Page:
WYSO

voting rights

Nearly two dozen groups and individuals are asking Ohio’s top elections official for a list of voters who could be dropped from the rolls this fall, so they can try to get them re-registered. 

The U.S. Supreme Court rejected challenges against two congressional maps in Maryland and North Carolina on Thursday, deciding that questions of partisan gerrymandering are outside the scope of courts.

Their decision likely spells the end for a similar challenge out of Ohio, whose congressional maps were ruled an "unconstitutional partisan gerrymander" by a lower court.

Sharyn Rigsbee, Franklin County Board of Elections, demonstrating voting machine for no/low sight voters.
Jo Ingles / Statehouse News Bureau

Sharyn Rigsbee demonstrates a special voting machine at the Franklin County Board of Elections. This machine is designed for low vision or no vision voters, and Rigsbee says the technology is available at county boards of elections throughout the state.

"Think of it. You have the ability to submit and cast your own independent vote," she says.  "To know that you can do that without the assistance of a poll worker or another person, it has to be incredibly rewarding to know they can do that like any other person on Election Day."

Shaun King speaks at Antioch College's Freedom to Vote rally
Dennie Eagleson

The Freedom To Vote rally was held Sunday on the Antioch College campus in Yellow Springs. It was hosted by the College's Coretta Scott King Center and its purpose was raise awareness of the importance of voting and to provide the the opportunity to register to vote.

Civil rights activist and author Shaun King was the keynote speaker.  He told the crowd of more than 250 people that it takes more than a good idea to support a cause.

Juneteenth Celebration Focuses On Ohio Voting Rights

Jun 19, 2018
Wesley Community Center

The U.S. Supreme Court recently ruled that Ohio can remove voters from registration rolls if they do not return a mailed form confirming their address and then do not vote for the next four years. Dayton Wesley Community Center members say voting is a big component in freedom.

Last weekend, the Wesley Center celebrated Juneteenth, a national holiday recognizing the day slavery was abolished and celebrating African American independence. According to Wesley Center Executive Director Yvette Kelly-Fields, voting rights were highlighted in the Center's celebration.

Ohio's Current Congressional District Map.  Efforts are underway to eliminate gerrymandering
Wikipedia.

Voting rights’ advocates are holding an informational workshop this weekend to update Miami Valley residents about Congressional redistricting-reform efforts. Organizers says the event is about raising awareness. A previous measure to reform Ohio’s redistricting process has stalled in Columbus.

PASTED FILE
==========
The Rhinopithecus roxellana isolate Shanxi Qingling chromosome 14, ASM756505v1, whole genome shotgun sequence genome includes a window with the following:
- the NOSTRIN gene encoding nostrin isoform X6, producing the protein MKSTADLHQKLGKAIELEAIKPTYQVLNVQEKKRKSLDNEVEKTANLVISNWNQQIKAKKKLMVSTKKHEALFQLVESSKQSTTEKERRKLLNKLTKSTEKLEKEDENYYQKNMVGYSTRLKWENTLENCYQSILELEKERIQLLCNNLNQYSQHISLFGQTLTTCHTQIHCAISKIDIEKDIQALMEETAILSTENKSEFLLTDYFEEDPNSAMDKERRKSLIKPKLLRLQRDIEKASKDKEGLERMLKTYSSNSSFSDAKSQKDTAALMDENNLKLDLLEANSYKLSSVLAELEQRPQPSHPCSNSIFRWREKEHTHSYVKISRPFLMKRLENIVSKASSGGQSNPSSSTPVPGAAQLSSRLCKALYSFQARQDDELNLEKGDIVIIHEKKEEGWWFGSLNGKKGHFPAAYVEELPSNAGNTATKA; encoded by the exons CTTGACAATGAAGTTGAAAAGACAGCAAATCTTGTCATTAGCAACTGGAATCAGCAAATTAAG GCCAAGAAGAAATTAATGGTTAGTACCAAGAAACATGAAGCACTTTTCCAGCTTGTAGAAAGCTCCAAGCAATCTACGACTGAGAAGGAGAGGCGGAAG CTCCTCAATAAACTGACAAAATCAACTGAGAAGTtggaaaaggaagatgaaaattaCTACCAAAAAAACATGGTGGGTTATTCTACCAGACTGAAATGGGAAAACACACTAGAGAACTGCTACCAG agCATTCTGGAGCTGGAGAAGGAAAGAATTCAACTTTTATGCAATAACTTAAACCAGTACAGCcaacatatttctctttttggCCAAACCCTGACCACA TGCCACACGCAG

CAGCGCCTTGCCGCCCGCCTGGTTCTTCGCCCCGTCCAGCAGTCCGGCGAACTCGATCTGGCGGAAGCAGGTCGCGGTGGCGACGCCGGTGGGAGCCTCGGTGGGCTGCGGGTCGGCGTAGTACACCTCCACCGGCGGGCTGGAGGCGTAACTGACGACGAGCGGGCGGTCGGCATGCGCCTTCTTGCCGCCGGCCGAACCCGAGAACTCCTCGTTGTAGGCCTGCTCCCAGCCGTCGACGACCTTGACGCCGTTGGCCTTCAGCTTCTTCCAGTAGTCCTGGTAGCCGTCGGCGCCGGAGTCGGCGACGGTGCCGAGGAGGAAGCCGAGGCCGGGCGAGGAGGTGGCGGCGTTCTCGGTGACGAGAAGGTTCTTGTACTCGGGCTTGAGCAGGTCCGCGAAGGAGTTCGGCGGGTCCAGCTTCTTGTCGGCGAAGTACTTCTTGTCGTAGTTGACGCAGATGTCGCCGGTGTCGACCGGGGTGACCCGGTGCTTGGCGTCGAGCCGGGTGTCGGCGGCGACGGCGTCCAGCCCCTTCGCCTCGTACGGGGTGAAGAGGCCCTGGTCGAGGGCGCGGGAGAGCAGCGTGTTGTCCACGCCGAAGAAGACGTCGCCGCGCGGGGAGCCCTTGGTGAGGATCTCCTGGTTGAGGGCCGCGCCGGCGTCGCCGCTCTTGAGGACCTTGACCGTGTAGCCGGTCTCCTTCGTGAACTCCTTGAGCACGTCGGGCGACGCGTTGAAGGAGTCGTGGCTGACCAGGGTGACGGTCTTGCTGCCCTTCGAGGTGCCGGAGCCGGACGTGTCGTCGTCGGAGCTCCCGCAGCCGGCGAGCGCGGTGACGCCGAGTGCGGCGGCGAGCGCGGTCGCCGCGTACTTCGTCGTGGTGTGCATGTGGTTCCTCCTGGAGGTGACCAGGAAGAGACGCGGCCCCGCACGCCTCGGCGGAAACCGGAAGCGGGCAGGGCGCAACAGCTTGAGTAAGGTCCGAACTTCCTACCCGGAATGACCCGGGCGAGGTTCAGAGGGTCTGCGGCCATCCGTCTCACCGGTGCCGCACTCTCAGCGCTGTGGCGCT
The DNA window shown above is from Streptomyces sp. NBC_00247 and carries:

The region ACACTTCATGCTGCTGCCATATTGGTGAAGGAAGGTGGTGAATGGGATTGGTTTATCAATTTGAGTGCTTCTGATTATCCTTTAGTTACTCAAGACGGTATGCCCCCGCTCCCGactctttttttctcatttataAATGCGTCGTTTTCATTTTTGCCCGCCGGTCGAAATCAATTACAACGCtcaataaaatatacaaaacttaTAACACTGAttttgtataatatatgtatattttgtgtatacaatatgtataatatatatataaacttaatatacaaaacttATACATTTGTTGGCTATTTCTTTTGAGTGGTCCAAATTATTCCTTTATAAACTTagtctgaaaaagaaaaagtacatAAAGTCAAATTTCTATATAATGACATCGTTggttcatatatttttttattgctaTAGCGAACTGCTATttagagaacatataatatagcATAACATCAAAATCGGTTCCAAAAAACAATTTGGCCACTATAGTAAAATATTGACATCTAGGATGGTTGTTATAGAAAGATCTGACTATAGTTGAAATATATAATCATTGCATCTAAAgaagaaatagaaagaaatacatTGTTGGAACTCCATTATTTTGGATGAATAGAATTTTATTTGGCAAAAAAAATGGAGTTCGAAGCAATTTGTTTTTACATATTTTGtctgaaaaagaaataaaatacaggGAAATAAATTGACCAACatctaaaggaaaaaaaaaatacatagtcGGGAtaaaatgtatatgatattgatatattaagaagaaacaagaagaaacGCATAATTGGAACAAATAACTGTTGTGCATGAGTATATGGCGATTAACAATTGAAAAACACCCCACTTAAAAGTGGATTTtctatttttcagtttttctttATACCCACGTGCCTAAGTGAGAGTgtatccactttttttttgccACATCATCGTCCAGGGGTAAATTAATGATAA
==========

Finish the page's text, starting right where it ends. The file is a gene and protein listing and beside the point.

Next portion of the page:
WYSO

COLUMBUS, Ohio (AP) — Voting rights advocates say recently passed Ohio voting laws create new hurdles for black and Hispanic voters casting absentee and provisional ballots.

The advocates argue these laws and similar orders by the state's elections chief unconstitutionally allow votes to be thrown out for ID errors.

The advocates say the laws let absentee ballots be rejected for mistakes such as the wrong birth month even though the voter supplied the correction information when requesting the ballot.

 

Group Files Lawsuit Against Ohio Over Voting Rules

May 12, 2015
Jon Husted is Ohio's 53rd Secretary of State
www.sos.state.oh.us

In advance of the 2016 presidential race, Ohio Secretary of State Jon Husted faces another lawsuit over the state's voting rules. 

The lawsuit was filed by a group called the Ohio Organizing Collaborative.

Among the provisions it challenges are rules limiting each county to one early voting location, as well as the elimination of Golden Week, when voters can register and cast ballots the same day. The suit alleges African-American, Hispanic and student voters are disproportionately affected.

vote election voters
elycefeliz / Flickr/Creative Commons

Some Democratic state lawmakers say they might vote against the proposed transportation budget because of a provision that could restrict voting rights. The plan would make it more difficult for some college students to vote in Ohio.

The organization that represents elections officials throughout Ohio has not taken a position on the federal court’s most recent ruling on changes to the state’s elections laws. Last week the court ordered the state to go back to some of the early voting options that were in place in 2010, but have since been eliminated by new laws. Ohio Secretary of State Jon Husted plans to appeal the ruling, but Aaron Oeckerman with the Ohio Association of Election Officials says his group didn’t ask Husted to do that.

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